Ted DiBiase has just gotten home to Mississippi from a Promise Keepers speaking engagement in Regina, Sask. It’s a whole different kind of trip than he had been making over the last couple of years as a WWE road agent, but he’s looking forward to preaching and teaching on his own now.
DiBiase and the WWE mutually parted ways October 25.
“I had a good run here a second time. I loved being around the business. It’s a business that I loved all my life. The WWE, if you’re going to be in the wrestling business, that’s the place to be, man. That’s the only place to be,” DiBiase told SLAM! Wrestling on Monday.
“I’m on good terms with them,” he said, and expressed that he was completely open to coming back for just about anything the company needed, from autograph sessions to the occasional appearance on TV. He just doesn’t want the full-time schedule any longer.
“I’m going to pull myself back into full-time ministry, which is really where my passion is at right now,” DiBiase said. “In addition to that, you know what, there were some things that I was good at when I was back there with them, but there were some things that I wasn’t too good at. Well, why don’t I utilize what I can do best, and what I can do best is hands-on, watching these guys, and critiquing what they do. That’s where this school idea came up.”
Like a lot of veteran wrestlers, DiBiase still feels he has a lot to contribute and is mulling the opening of a wrestling school close to home.
“Obviously, I can’t physically get in the ring and do it anymore. If I think I can get somebody that I think is good, and I have somebody in mind that would be my trainer, and basically run the thing for me. I’d show up two, three days a week, critique the work, and stay on top of that, and do what I can do. I think I can teach some guys, I get them to the level where I can say, ‘You know what? I think you can go on to our developmental program now,'” explained DiBiase.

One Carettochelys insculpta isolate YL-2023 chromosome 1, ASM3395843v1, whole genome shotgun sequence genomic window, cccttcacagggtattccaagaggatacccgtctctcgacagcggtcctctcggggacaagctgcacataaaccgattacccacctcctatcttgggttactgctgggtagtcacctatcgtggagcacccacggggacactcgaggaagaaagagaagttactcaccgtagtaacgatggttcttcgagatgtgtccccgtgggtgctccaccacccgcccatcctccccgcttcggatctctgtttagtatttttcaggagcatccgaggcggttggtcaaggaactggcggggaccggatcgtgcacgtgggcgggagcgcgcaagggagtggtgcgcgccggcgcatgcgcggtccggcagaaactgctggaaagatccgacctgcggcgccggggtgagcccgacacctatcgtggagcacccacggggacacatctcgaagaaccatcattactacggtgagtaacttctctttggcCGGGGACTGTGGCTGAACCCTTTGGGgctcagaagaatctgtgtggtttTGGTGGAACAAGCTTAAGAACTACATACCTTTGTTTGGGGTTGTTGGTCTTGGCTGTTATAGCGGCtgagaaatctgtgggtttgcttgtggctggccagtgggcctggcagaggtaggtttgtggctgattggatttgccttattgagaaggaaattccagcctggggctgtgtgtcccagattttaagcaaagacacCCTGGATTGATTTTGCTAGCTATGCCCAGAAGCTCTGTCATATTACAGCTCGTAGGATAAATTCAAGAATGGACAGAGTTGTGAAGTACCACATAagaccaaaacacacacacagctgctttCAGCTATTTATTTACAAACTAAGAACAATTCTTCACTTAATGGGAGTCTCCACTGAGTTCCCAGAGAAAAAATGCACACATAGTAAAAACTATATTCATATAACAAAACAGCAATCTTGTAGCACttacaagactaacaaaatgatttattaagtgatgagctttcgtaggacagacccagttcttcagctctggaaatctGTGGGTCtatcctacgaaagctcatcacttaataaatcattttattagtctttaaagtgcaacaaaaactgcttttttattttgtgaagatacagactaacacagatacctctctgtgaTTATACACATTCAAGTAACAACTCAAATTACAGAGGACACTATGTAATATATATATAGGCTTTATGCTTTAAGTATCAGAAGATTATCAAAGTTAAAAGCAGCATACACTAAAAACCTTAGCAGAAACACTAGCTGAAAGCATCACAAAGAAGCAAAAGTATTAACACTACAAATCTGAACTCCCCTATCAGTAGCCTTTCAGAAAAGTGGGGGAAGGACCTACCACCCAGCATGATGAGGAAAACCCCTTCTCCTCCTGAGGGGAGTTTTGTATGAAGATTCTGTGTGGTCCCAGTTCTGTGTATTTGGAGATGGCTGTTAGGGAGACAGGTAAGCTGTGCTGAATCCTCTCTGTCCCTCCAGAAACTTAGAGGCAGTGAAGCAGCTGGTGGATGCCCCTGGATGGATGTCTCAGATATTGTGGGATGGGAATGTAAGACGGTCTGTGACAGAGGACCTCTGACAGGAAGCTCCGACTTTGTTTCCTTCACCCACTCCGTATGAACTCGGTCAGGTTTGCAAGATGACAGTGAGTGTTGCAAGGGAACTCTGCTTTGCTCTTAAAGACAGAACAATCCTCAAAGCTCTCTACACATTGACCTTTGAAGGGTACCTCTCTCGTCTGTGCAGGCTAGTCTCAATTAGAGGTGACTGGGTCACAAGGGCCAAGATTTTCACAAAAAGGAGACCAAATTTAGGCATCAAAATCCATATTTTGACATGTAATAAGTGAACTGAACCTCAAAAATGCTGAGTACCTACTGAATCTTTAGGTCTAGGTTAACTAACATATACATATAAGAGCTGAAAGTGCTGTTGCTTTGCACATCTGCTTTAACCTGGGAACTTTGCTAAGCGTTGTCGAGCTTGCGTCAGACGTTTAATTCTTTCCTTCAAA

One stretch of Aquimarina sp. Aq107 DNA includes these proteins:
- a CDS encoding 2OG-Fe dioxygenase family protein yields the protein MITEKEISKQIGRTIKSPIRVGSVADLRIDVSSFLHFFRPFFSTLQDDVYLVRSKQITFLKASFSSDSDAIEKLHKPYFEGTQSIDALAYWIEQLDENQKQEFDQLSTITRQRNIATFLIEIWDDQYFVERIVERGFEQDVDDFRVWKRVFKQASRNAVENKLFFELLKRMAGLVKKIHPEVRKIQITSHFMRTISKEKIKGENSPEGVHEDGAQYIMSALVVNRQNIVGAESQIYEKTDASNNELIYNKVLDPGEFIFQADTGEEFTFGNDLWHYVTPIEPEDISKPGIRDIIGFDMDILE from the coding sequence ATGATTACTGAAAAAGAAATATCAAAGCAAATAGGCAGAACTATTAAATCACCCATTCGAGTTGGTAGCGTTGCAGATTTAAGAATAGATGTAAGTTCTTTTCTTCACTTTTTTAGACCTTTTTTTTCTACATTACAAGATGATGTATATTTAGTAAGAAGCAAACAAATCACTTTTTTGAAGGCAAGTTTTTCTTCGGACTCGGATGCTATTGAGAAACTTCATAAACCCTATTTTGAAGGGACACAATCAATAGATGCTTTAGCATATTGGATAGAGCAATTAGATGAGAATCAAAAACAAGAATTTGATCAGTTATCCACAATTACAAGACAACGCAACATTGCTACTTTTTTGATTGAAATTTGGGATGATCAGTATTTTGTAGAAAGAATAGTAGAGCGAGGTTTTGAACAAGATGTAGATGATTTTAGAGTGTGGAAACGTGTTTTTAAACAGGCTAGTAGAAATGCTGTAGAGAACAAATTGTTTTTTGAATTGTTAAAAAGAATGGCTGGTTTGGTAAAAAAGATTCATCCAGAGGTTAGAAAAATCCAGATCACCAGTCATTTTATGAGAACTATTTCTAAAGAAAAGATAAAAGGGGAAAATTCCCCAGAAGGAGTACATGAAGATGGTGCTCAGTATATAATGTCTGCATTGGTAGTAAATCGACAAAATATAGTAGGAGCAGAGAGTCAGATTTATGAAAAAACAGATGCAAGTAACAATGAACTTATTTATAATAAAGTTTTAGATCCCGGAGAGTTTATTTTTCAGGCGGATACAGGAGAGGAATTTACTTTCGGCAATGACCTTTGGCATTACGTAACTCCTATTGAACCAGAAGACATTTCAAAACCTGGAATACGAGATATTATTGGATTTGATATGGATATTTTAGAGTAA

Of course, DiBiase might have a couple of reasons to visit the WWE developmental territories too — his two oldest sons, Ted Jr. and Michael, are training to be pro wrestlers with Harley Race in his World Wrestling League.
“I just had them up here in Chicago with me Saturday night [for a show],” Race said. Both are coming along. “Ted Jr. is a little ahead of Michael, but he was around his father a lot longer than the other one was.”
“As a matter of fact, [WWE talent relations boss] Johnny [Laurinaitas] was talking to me about when I wanted to get the boys over into their developmental program. It’s probably going to be sooner than later,” said the pleased father.
DiBiase said that he was initially very reluctant to have his sons involved in pro wrestling, but his last go-round with WWE behind-the-scenes really allowed him to see how the business had changed from his heyday as “The Million Dollar Man” in the late ’80s. It’s much more of a business now, very corporate, and even the travel is more reasonable and structured, the overseas trips aside.
“I didn’t encourage my boys. Now two of my three boys are training to wrestle right now. I said at least get a college education. The oldest didn’t, and he’s the hardhead … My 23-year-old has a Bachelor’s Degree in Business Administration, and probably got a good shot at it from what Harley tells me,” DiBiase said.
He also has another son still in college. “Of course, he’s looking at his brothers going ‘Yeah, I’m next.’ So we’ll see. The difference now is the business is much more corporate. I said, ‘That’s the upside, guys.’
“The other upside is because of me and my name and everything, and because [WWE boss] Vince [McMahon], he likes to see second- and third-generation guys make it. Now, he’s not going to hand it to you. It’s kind of like, you might get looked at because of who your dad was and everything; the downside is there’s probably going to be more expected of you because of the name. In terms of getting an opportunity, you’ll get an opportunity, but you’ve got to produce. It’s one of those businesses. They don’t give you too many opportunities.”
DiBiase himself is only just opening his own doors to the opportunities to preach the word of God again. Those bookings will come, he said, it just takes time to let the proper channels know that he’s available.
In the meantime, he’ll try to strike a balance between wrestling and religion and family. Already announced is a clinic at the AWA/WSW Back Breakers Training Center in Durham, Conn., on Sunday, November 26th starting at 3:00 p.m. To pre-register, email [email protected] or call 203-260-8019, or visit www.worldstarwrestlingfederation.com.
SLAM! Wrestling Producer Greg Oliver once hosted a Q&A panel at a fan convention with Ted DiBiase, Virgil, “The Missing Link” Dewey Robertson, Gary Michael Capetta and “Dr D” David Shults and somehow managed to avoid getting beaten up. Email Greg at [email protected].